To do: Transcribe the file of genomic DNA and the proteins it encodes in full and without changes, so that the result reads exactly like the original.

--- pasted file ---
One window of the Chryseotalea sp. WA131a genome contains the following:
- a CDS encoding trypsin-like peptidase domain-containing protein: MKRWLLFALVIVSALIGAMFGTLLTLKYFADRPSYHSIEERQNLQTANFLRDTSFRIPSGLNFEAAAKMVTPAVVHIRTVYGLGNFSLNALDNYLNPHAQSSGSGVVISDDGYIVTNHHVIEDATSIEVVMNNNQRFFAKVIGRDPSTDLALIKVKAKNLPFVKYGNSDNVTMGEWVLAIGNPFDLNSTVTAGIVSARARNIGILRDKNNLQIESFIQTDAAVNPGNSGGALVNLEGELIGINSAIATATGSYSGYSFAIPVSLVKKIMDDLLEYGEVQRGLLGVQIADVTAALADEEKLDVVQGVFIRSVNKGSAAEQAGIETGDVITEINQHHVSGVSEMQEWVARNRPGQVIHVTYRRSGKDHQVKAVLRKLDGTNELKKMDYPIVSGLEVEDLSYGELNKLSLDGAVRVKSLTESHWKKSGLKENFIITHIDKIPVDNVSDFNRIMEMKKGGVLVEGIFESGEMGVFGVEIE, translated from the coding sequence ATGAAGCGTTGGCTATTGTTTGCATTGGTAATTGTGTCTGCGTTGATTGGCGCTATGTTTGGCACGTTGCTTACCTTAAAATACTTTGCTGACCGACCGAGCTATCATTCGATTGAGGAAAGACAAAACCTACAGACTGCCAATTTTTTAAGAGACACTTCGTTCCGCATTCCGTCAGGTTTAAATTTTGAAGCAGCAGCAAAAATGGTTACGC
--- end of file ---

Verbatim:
One window of the Chryseotalea sp. WA131a genome contains the following:
- a CDS encoding trypsin-like peptidase domain-containing protein: MKRWLLFALVIVSALIGAMFGTLLTLKYFADRPSYHSIEERQNLQTANFLRDTSFRIPSGLNFEAAAKMVTPAVVHIRTVYGLGNFSLNALDNYLNPHAQSSGSGVVISDDGYIVTNHHVIEDATSIEVVMNNNQRFFAKVIGRDPSTDLALIKVKAKNLPFVKYGNSDNVTMGEWVLAIGNPFDLNSTVTAGIVSARARNIGILRDKNNLQIESFIQTDAAVNPGNSGGALVNLEGELIGINSAIATATGSYSGYSFAIPVSLVKKIMDDLLEYGEVQRGLLGVQIADVTAALADEEKLDVVQGVFIRSVNKGSAAEQAGIETGDVITEINQHHVSGVSEMQEWVARNRPGQVIHVTYRRSGKDHQVKAVLRKLDGTNELKKMDYPIVSGLEVEDLSYGELNKLSLDGAVRVKSLTESHWKKSGLKENFIITHIDKIPVDNVSDFNRIMEMKKGGVLVEGIFESGEMGVFGVEIE, translated from the coding sequence ATGAAGCGTTGGCTATTGTTTGCATTGGTAATTGTGTCTGCGTTGATTGGCGCTATGTTTGGCACGTTGCTTACCTTAAAATACTTTGCTGACCGACCGAGCTATCATTCGATTGAGGAAAGACAAAACCTACAGACTGCCAATTTTTTAAGAGACACTTCGTTCCGCATTCCGTCAGGTTTAAATTTTGAAGCAGCAGCAAAAATGGTTACGC